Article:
Life with horses

I took all the fencing down a few weeks ago, so Cassie and Minnie can wander at will. I don’t always see them when I get home after work, because they have cover the whole area at least once a day, but they know when I’m back and they usually come up. They have been spending a lot of time close to the house. Apart from the pleasure they take in finally being allowed to graze on our new lawn as long as they like, they take great interest in what we are doing. Initially they would just watch from a little distance, but now they come up and investigate.

They can go a bit far at times. My husband was bringing the shopping in the other day, and found Cassie rummaging around in the boot of the car when he came back out to get the last bag. Not only that, but she nearly came in with him through the backdoor, no doubt attracted by the bag of carrots he was carrying. Unfortunately, he didn’t think to take a picture, but here is Minnie, on her way to take an apple out of the fruit bowl.

She nearly managed it, but Cassie came up and pushed Minnie out of the way. Unfortunately for her, I blocked her access. I love my horses, but I don’t need them inside.

With apple and carrot stealing no longer an option, they decided to rearrange the garden furniture.

We all enjoy having Cassie and Minnie mooch around the house. It’s so nice to read a book in the evenings and look up to see the horses grazing on the lawn, but it won’t last much longer. We have already had a phenomenal amount of rain this week, and as soon as the ground gets soft, the lawn, and with it easy access to the house, will be out of bounds.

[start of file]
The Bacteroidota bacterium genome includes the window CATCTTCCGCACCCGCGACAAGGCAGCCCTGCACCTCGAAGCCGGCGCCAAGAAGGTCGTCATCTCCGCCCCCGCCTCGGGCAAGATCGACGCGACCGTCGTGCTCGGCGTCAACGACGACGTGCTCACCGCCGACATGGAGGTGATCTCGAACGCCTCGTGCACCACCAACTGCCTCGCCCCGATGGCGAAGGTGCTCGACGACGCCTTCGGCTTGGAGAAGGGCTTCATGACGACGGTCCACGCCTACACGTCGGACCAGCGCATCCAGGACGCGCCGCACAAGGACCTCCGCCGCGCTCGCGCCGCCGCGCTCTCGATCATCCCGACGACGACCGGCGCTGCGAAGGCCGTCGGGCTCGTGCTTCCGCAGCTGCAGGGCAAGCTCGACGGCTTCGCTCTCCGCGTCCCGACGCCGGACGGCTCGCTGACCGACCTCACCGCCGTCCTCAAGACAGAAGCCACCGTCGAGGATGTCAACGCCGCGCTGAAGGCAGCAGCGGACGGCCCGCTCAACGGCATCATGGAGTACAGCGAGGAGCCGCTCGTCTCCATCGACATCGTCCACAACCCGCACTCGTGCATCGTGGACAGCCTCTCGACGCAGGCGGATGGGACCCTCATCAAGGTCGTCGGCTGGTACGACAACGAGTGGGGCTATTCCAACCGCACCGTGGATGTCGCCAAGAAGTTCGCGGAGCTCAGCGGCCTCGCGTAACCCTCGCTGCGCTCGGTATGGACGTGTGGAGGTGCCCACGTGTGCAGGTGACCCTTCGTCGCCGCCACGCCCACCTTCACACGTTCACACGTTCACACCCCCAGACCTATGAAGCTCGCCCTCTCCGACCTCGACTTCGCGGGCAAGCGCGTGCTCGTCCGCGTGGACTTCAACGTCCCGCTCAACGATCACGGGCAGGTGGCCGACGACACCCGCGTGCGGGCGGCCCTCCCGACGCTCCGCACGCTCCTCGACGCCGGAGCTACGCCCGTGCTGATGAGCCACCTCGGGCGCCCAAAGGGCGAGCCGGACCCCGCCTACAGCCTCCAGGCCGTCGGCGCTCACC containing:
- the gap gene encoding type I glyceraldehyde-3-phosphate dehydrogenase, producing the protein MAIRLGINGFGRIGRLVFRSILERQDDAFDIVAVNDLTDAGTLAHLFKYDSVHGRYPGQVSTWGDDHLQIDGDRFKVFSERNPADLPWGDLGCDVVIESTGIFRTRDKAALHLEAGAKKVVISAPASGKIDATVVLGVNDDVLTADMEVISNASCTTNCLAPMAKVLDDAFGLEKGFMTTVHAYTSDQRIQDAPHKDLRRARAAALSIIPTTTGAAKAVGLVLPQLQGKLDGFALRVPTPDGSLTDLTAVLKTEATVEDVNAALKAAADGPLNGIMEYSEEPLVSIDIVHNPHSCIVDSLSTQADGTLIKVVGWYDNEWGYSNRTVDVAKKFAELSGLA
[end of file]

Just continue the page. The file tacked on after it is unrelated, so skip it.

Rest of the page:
18 thoughts on “Life with horses

    • The dark green horse is serptentine and the pale horse is soapstone. I carve them with rifflers, small marble rasps with sawteeth, and then polish them with water resistent sandpaper and water. I do everything by hand, no machinery involved. It takes time, but I find it very meditative to do it that way!

  1. Wow. I make things with papier mache, where if you mess up, you can just undo it and get rid of your mistake! But carving, now that’s real talent! How long does it take to polish them?

  2. It takes me about 10 days to carve a sculpture, polishing takes about 8 hours, it depends on the shape. I did a rearing horse and that took much longer to polish, because it was difficult to polish in between the legs and under the tail. I love the polishing, because it is only then that the colour of the stone comes out. I like working with paper mache too and with clay. Sometimes I make a little clay model first to give myself a lead if I’m doing a difficult design. If I take too much off a stone I can’t put it back on.

  3. Not yet, I’m hoping to get organised soon though. We only moved into our house in February and I’m now getting my studio ready, so I can work again this winter. A website will be next!

  4. June, it’s great! I used to rent a studio space in town, which meant I didn’t spend a lot of evenings at home last year. This year, I won’t have to go anywhere, I can stay home and just pop into the studio when I want, and see the horses outside my windows. Husband and kids are delighted with it too. Much nicer for the whole family!

  5. So maybe next spring I will (finally, been wanting to do that for ages!!) come to Ireland and leave some room for few sculptures on my luggage 😉

  6. Hi Jenny, welcome to my blog! Thank you for your nice comment on my sculptures, I’m glad you like them. If you do come to Ireland, please be sure to let me know, I’ll be delighted to show you my horses, living and stone!

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